After posting a mediocre 15 goals and 26 points in 51 games during his sophomore year, Pastrnak entered the 2016-17 campaign with the chance to take on a much bigger role. Pastrnak earned himself a spot in the top six early on and he hasn’t looked back. In 68 games, Pastrnak has managed to more than double his goal total from the year prior — he’s up to 32 after netting 15 last season — and isn’t that far off from tripling his 26-point total. Pastrnak is on pace for 70 points, which would be eight shy of three-times what he posted in 2015-16.
Here’s the best part for Bruins fans: there’s no reason to believe this is a one-off. In fact, there’s a chance Pastrnak even improves. His shooting percentage has dipped slightly this season, and he’s produced this much in a campaign where Boston’s offense has struggled greatly at times.
2. Viktor Arvidsson, Nashville Predators
Arvidsson doesn’t get near the press he deserves for the season he’s had. The 23-year-old came into the year with little fanfare, playing mostly fourth-line minutes during the 2015-16 season and seeing roughly the same amount of ice time during the post-season. He’s worked his way up the lineup this season, though, and he’s skating regular top-six minutes and contributing at an impressive rate.
Through 72 games this season, Arvidsson has lit the lamp 28 times and posted 55 points. Not only does that put him 20 goals clear of his career high of eight set in 2015-16, but he’s more than tripled his career-high point total, which was 16 heading into the season. A big part of that has been the increased opportunity. Arvidsson is skating more than 17 minutes per game, which is nearly five additional minutes of ice time per game.
Arvidsson isn’t just a steady scorer, though. He’s making a name for himself as an incredibly reliable forward and one who’s dangerous anytime he’s on the ice. That he has 19 goals at even strength, four on the power play and a league-leading five shorthanded is all the proof one needs of how much damage Arvidsson can do when he’s out there.
1. Jonathan Marchessault, Florida Panthers
Undrafted, traded and then eventually signed in Florida for close to league minimum on a two-year deal. That was Marchessault’s career heading into 2016-17. Much of his time as a pro had been spent in the AHL and, at 26, the thought was the Panthers had brought him in as a bottom-six contributor. Not even the most optimistic Florida fan would have foretold the season Marchessault has had, though.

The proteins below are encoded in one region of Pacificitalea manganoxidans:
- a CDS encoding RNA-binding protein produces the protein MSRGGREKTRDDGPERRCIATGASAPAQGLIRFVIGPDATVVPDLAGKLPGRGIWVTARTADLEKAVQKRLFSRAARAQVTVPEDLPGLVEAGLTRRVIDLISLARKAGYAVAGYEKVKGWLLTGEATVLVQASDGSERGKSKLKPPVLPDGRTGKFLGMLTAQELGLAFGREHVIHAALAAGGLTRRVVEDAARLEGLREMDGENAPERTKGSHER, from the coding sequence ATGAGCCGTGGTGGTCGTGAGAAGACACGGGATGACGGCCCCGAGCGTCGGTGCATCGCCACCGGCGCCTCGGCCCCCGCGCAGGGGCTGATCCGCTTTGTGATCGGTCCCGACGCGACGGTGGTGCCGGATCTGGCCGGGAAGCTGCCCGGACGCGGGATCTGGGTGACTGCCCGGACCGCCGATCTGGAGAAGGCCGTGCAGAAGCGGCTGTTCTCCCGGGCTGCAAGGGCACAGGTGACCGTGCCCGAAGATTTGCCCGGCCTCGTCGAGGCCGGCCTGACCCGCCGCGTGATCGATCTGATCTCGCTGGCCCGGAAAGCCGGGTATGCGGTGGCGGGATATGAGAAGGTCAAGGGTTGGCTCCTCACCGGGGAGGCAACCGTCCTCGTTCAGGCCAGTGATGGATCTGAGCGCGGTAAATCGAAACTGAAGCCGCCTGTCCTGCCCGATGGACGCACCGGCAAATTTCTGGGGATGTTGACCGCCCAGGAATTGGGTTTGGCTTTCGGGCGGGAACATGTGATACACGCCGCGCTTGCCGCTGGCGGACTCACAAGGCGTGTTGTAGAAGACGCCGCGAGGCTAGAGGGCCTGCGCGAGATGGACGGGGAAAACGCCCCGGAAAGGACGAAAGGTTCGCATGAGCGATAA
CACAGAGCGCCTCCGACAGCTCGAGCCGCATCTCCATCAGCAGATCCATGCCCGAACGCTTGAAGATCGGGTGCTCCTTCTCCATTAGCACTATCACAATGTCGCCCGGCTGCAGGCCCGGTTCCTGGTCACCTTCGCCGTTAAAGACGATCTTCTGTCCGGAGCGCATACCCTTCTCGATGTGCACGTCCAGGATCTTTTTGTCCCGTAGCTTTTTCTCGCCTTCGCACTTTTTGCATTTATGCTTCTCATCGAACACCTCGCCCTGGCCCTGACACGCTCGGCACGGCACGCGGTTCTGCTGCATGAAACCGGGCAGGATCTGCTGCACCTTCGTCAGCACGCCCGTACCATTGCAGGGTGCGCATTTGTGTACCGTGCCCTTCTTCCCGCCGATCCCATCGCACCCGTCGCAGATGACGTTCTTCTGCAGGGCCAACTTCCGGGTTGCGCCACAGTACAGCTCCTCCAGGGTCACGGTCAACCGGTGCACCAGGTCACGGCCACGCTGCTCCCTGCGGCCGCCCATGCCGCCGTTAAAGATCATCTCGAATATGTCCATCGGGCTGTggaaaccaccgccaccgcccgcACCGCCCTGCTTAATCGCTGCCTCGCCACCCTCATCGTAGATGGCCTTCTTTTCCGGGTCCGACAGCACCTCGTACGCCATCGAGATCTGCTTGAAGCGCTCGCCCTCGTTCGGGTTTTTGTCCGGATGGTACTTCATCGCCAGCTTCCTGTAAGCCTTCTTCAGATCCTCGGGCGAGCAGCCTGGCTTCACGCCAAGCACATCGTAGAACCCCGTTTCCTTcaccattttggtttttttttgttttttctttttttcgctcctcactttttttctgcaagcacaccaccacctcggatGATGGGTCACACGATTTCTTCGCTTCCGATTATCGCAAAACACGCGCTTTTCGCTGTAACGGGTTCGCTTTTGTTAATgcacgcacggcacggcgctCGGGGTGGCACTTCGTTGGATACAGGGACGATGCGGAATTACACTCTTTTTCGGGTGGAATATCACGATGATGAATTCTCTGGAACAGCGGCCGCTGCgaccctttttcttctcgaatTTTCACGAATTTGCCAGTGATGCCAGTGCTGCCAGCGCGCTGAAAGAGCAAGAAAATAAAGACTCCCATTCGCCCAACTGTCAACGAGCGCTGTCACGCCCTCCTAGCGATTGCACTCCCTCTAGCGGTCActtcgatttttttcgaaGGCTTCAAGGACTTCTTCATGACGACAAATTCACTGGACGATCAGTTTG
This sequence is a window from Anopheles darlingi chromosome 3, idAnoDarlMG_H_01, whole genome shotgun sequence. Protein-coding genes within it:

Coming into the campaign, Marchessault had eight goals total to his name across 49 games. His big season had come when he got a chance as a bottom-six fixture for the Tampa Bay Lightning in 2015-16, but that only resulted in seven goals and 18 points for Marchessault. He probably would have stayed in a similar role in Florida had it not been for a rash of early season injuries, but those ailments opened the door for the 26-year-old to move up the lineup and he’s made the most of his chance.
Marchessault was scoring early and often when the campaign began and he had already set a new career-high with eight goals 15 games into the season. By his 24th game of his time with the Panthers, Marchessault had picked up his 19th point to set a new career-best in that category, as well. And now, with the season winding down, Marchessault has the chance to hit a few impressive marks.
After netting five goals in his past two games, Marchessault is on track for a 31-goal season, meaning he would hit the 10-, 20- and 30-goal marks for the first time in his career in the same season. Marchessault is also on pace for 53 points, meaning he’d have hit 20, 30, 40 and 50 points in the same year for the first time. And almost all of that is thanks to the opportunity he’s been given. His average ice time has increased by five minutes from the past season, and Marchessault has made the most of every second.